FOR THE CITY – Darrin Patrick and Matt Carter (2011)

0310330076_bFor the City by Darrin Patrick and Matt Carter is a book for pastors, church planters and Christ-followers who want to make a difference in their respective cities.  The heartbeat of the authors is to instill a passion for proclaiming the gospel faithfully and living the gospel in authentic, transparent, gospel-centered communities.

There is much to commend here but I especially appreciate the fiercely anti-pragmatic approach which is grounded in gospel-centered ministry.  The authors present four approaches to the city.  The first three are popular but do not reflect the burden of the New Testament.

Church IN the City

This first approach reflect churches that are merely in the city, geographically.  While they strive to get people to church to hear the gospel, there is very little interaction with the city itself.  This approach may be well-intentioned but doesn’t go far enough.

Church AGAINST the City

This approach opposes the city and carries an “us vs. them” mentality.  Examples abound here.  Frankly, these churches are an embarrassment to the evangelical world.

Church OF the City

Here is the opposite extreme.  Instead of blatantly opposing the city, the approach caters to the whims of the city and leans heavily on a postmodern ethos and as a result, loses its saltiness and gospel influence.  Some emergent churches live here.  Horrible!

Church FOR the City

The authors hold the final option as the only option for the New Testament church:  In this approach, “the church speaks the truth of the gospel and is not afraid to uphold a biblical worldview and moral standard.  Such a church proclaims the truths of Scripture with passion, clarity, and boldness.  At the same time, though, this is a church that commits itself to seeking the shalom, the flourishing, of the city.  This means seeking the shalom of the people they live in community with, living sacrificially and using their gifts, time, and money to seek the peace and prosperity of their neighbors.”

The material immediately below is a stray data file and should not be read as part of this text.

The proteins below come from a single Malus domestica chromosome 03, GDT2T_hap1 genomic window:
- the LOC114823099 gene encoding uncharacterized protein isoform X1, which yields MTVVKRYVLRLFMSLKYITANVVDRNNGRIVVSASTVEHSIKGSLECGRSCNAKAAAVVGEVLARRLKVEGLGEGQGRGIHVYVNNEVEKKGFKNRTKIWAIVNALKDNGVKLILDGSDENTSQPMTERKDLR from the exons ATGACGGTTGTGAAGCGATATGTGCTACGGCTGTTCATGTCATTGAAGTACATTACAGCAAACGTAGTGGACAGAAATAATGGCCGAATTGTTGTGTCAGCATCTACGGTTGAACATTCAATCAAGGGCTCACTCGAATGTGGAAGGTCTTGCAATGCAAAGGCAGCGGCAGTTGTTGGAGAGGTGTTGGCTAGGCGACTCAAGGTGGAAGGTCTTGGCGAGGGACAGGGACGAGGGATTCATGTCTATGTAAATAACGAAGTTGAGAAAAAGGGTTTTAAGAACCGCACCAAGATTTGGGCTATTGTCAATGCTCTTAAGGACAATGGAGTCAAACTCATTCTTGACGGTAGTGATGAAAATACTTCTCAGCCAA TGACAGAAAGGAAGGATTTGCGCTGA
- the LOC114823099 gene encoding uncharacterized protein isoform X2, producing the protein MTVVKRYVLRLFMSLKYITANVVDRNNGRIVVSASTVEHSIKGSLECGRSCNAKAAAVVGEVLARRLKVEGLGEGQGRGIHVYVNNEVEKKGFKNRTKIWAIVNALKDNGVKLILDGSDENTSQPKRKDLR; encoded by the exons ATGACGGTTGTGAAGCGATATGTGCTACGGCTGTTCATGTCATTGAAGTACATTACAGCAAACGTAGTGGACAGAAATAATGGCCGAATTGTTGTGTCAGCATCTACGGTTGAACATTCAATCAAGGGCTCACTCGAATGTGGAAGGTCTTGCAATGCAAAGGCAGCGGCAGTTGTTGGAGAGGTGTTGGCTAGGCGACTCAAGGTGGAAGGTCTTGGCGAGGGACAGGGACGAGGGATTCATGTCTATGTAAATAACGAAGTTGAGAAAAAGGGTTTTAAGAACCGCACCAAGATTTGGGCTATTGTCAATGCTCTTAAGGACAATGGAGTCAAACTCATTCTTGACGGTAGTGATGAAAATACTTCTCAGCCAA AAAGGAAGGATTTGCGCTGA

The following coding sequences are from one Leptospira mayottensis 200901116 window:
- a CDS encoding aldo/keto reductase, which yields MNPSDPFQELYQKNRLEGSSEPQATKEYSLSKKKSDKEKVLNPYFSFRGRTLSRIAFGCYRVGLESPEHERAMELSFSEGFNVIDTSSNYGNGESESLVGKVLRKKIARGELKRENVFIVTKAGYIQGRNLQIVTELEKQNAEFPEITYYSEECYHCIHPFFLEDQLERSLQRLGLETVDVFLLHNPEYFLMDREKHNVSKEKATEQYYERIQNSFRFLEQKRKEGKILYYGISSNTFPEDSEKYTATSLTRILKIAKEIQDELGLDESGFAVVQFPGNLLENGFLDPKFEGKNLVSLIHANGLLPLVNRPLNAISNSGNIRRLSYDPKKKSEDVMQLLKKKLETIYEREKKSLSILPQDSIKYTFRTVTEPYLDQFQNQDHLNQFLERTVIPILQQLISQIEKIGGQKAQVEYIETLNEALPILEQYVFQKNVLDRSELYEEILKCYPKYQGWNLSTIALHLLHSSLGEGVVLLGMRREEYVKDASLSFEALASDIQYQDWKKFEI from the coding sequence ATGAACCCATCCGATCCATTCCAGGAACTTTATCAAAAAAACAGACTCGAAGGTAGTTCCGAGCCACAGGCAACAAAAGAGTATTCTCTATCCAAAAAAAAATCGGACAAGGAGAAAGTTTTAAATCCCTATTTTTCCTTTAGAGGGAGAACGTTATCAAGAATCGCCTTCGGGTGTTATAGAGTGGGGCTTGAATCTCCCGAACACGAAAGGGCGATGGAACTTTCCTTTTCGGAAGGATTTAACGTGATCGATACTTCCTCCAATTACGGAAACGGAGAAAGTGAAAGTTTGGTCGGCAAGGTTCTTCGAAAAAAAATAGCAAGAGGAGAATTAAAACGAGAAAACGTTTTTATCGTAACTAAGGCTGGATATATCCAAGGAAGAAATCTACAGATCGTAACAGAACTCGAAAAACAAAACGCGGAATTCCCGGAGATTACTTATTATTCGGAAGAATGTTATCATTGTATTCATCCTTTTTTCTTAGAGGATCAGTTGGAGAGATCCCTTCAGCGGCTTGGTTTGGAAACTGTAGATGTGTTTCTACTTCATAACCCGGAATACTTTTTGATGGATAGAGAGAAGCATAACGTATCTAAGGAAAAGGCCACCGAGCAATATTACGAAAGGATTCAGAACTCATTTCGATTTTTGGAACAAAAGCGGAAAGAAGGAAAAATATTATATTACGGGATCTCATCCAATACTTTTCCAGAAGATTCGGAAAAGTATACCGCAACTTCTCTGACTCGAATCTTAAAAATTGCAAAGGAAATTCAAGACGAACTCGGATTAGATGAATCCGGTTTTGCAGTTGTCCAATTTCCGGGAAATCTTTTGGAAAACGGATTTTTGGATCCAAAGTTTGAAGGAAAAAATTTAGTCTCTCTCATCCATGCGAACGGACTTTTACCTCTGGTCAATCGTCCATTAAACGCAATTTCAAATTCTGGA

While the authors never hint at it, this author wonders out loud whether a stringent premillennialism (and I’m premillennial) has negatively influenced churches that would otherwise exist as a church FOR the city.

For the City is filled with practical help, strong admonitions, and bold challenges.  A timely work from two seasoned church planters.

3.5 stars

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